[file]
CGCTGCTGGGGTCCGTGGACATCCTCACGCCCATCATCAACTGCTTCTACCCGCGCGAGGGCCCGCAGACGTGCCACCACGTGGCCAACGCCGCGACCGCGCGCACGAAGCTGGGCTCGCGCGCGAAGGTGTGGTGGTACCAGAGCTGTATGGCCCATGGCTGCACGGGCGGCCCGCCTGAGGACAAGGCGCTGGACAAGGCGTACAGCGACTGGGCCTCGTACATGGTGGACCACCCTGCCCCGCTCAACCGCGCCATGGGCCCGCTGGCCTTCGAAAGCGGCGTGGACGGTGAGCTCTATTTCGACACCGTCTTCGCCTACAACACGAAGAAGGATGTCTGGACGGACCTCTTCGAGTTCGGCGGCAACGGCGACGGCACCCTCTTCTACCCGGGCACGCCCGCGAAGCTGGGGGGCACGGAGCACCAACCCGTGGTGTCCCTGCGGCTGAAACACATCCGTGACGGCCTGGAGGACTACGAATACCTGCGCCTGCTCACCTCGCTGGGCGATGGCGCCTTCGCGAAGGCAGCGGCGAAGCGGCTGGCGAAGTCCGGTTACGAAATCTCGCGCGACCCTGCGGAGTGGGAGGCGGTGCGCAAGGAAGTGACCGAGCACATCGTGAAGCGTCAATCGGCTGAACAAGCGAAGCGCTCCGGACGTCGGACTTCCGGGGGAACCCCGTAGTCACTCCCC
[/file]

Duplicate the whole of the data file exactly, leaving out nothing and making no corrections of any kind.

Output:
CGCTGCTGGGGTCCGTGGACATCCTCACGCCCATCATCAACTGCTTCTACCCGCGCGAGGGCCCGCAGACGTGCCACCACGTGGCCAACGCCGCGACCGCGCGCACGAAGCTGGGCTCGCGCGCGAAGGTGTGGTGGTACCAGAGCTGTATGGCCCATGGCTGCACGGGCGGCCCGCCTGAGGACAAGGCGCTGGACAAGGCGTACAGCGACTGGGCCTCGTACATGGTGGACCACCCTGCCCCGCTCAACCGCGCCATGGGCCCGCTGGCCTTCGAAAGCGGCGTGGACGGTGAGCTCTATTTCGACACCGTCTTCGCCTACAACACGAAGAAGGATGTCTGGACGGACCTCTTCGAGTTCGGCGGCAACGGCGACGGCACCCTCTTCTACCCGGGCACGCCCGCGAAGCTGGGGGGCACGGAGCACCAACCCGTGGTGTCCCTGCGGCTGAAACACATCCGTGACGGCCTGGAGGACTACGAATACCTGCGCCTGCTCACCTCGCTGGGCGATGGCGCCTTCGCGAAGGCAGCGGCGAAGCGGCTGGCGAAGTCCGGTTACGAAATCTCGCGCGACCCTGCGGAGTGGGAGGCGGTGCGCAAGGAAGTGACCGAGCACATCGTGAAGCGTCAATCGGCTGAACAAGCGAAGCGCTCCGGACGTCGGACTTCCGGGGGAACCCCGTAGTCACTCCCC